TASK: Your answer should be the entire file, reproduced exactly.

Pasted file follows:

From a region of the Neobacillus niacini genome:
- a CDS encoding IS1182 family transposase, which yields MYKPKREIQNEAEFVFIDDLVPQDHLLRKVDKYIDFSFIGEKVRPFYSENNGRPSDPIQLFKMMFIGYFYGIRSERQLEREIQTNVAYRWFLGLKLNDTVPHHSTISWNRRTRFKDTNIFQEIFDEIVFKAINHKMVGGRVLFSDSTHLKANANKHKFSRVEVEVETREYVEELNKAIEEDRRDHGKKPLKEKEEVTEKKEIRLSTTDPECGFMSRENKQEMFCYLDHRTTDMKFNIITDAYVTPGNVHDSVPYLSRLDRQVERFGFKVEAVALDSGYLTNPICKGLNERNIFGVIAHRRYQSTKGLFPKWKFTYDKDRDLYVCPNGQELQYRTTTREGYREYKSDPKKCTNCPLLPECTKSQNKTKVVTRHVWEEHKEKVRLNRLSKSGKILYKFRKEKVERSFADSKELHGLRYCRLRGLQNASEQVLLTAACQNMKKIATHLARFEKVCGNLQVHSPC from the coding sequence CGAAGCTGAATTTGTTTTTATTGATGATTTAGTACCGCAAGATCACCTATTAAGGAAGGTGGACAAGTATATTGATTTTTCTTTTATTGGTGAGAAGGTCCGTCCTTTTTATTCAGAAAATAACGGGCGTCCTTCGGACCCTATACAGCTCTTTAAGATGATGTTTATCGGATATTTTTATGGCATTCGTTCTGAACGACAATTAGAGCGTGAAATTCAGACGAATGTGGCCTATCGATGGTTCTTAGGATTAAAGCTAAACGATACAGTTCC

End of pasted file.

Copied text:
From a region of the Neobacillus niacini genome:
- a CDS encoding IS1182 family transposase, which yields MYKPKREIQNEAEFVFIDDLVPQDHLLRKVDKYIDFSFIGEKVRPFYSENNGRPSDPIQLFKMMFIGYFYGIRSERQLEREIQTNVAYRWFLGLKLNDTVPHHSTISWNRRTRFKDTNIFQEIFDEIVFKAINHKMVGGRVLFSDSTHLKANANKHKFSRVEVEVETREYVEELNKAIEEDRRDHGKKPLKEKEEVTEKKEIRLSTTDPECGFMSRENKQEMFCYLDHRTTDMKFNIITDAYVTPGNVHDSVPYLSRLDRQVERFGFKVEAVALDSGYLTNPICKGLNERNIFGVIAHRRYQSTKGLFPKWKFTYDKDRDLYVCPNGQELQYRTTTREGYREYKSDPKKCTNCPLLPECTKSQNKTKVVTRHVWEEHKEKVRLNRLSKSGKILYKFRKEKVERSFADSKELHGLRYCRLRGLQNASEQVLLTAACQNMKKIATHLARFEKVCGNLQVHSPC from the coding sequence CGAAGCTGAATTTGTTTTTATTGATGATTTAGTACCGCAAGATCACCTATTAAGGAAGGTGGACAAGTATATTGATTTTTCTTTTATTGGTGAGAAGGTCCGTCCTTTTTATTCAGAAAATAACGGGCGTCCTTCGGACCCTATACAGCTCTTTAAGATGATGTTTATCGGATATTTTTATGGCATTCGTTCTGAACGACAATTAGAGCGTGAAATTCAGACGAATGTGGCCTATCGATGGTTCTTAGGATTAAAGCTAAACGATACAGTTCC